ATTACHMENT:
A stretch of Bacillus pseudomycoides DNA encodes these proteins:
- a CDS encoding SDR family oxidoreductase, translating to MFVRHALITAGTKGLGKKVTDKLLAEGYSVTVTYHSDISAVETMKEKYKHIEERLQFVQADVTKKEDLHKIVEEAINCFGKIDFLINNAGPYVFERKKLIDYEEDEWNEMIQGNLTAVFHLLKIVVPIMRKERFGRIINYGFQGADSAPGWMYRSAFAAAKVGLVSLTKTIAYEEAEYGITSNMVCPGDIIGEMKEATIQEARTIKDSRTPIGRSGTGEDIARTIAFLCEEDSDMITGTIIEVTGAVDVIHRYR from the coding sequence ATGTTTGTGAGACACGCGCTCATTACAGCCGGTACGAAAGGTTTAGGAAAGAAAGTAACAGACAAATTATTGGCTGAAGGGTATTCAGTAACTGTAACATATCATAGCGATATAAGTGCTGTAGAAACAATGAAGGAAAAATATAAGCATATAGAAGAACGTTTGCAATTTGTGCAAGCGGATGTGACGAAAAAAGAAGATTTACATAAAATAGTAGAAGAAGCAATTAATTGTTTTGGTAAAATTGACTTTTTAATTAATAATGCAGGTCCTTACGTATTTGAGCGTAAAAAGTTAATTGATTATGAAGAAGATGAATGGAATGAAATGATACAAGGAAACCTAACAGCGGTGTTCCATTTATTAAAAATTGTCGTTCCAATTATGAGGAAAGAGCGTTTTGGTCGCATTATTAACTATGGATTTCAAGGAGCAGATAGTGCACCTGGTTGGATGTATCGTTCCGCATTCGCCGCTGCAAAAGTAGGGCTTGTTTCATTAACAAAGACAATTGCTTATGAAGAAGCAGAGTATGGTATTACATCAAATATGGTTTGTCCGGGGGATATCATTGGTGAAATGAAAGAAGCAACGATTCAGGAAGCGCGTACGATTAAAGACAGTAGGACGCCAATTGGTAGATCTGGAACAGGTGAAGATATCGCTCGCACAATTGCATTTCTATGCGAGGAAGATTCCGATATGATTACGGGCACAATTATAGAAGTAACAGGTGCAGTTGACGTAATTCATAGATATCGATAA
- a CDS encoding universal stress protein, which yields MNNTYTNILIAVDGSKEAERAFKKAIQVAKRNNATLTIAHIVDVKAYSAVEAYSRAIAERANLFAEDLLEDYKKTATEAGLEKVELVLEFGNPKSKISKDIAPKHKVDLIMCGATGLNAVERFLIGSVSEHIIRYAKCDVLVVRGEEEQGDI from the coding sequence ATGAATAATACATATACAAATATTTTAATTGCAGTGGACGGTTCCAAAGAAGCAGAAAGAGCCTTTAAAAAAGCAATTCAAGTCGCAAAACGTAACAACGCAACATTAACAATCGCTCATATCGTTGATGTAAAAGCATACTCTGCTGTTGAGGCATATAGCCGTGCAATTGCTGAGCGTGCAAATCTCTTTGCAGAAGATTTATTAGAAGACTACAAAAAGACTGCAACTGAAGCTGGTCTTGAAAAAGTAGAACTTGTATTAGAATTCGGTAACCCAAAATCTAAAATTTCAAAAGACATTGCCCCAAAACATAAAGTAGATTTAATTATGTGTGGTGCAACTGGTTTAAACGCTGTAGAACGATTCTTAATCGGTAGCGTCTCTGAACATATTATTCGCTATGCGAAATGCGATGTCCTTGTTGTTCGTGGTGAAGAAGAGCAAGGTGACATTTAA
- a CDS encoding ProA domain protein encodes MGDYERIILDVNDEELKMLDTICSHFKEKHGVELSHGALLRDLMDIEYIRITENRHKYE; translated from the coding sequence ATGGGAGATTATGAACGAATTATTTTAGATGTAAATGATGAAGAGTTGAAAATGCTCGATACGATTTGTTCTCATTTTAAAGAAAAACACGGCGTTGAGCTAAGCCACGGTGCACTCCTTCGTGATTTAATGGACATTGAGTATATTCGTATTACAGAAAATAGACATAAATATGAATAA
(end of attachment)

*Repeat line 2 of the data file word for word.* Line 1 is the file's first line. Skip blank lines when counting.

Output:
- a CDS encoding SDR family oxidoreductase, translating to MFVRHALITAGTKGLGKKVTDKLLAEGYSVTVTYHSDISAVETMKEKYKHIEERLQFVQADVTKKEDLHKIVEEAINCFGKIDFLINNAGPYVFERKKLIDYEEDEWNEMIQGNLTAVFHLLKIVVPIMRKERFGRIINYGFQGADSAPGWMYRSAFAAAKVGLVSLTKTIAYEEAEYGITSNMVCPGDIIGEMKEATIQEARTIKDSRTPIGRSGTGEDIARTIAFLCEEDSDMITGTIIEVTGAVDVIHRYR from the coding sequence ATGTTTGTGAGACACGCGCTCATTACAGCCGGTACGAAAGGTTTAGGAAAGAAAGTAACAGACAAATTATTGGCTGAAGGGTATTCAGTAACTGTAACATATCATAGCGATATAAGTGCTGTAGAAACAATGAAGGAAAAATATAAGCATATAGAAGAACGTTTGCAATTTGTGCAAGCGGATGTGACGAAAAAAGAAGATTTACATAAAATAGTAGAAGAAGCAATTAATTGTTTTGGTAAAATTGACTTTTTAATTAATAATGCAGGTCCTTACGTATTTGAGCGTAAAAAGTTAATTGATTATGAAGAAGATGAATGGAATGAAATGATACAAGGAAACCTAACAGCGGTGTTCCATTTATTAAAAATTGTCGTTCCAATTATGAGGAAAGAGCGTTTTGGTCGCATTATTAACTATGGATTTCAAGGAGCAGATAGTGCACCTGGTTGGATGTATCGTTCCGCATTCGCCGCTGCAAAAGTAGGGCTTGTTTCATTAACAAAGACAATTGCTTATGAAGAAGCAGAGTATGGTATTACATCAAATATGGTTTGTCCGGGGGATATCATTGGTGAAATGAAAGAAGCAACGATTCAGGAAGCGCGTACGATTAAAGACAGTAGGACGCCAATTGGTAGATCTGGAACAGGTGAAGATATCGCTCGCACAATTGCATTTCTATGCGAGGAAGATTCCGATATGATTACGGGCACAATTATAGAAGTAACAGGTGCAGTTGACGTAATTCATAGATATCGATAA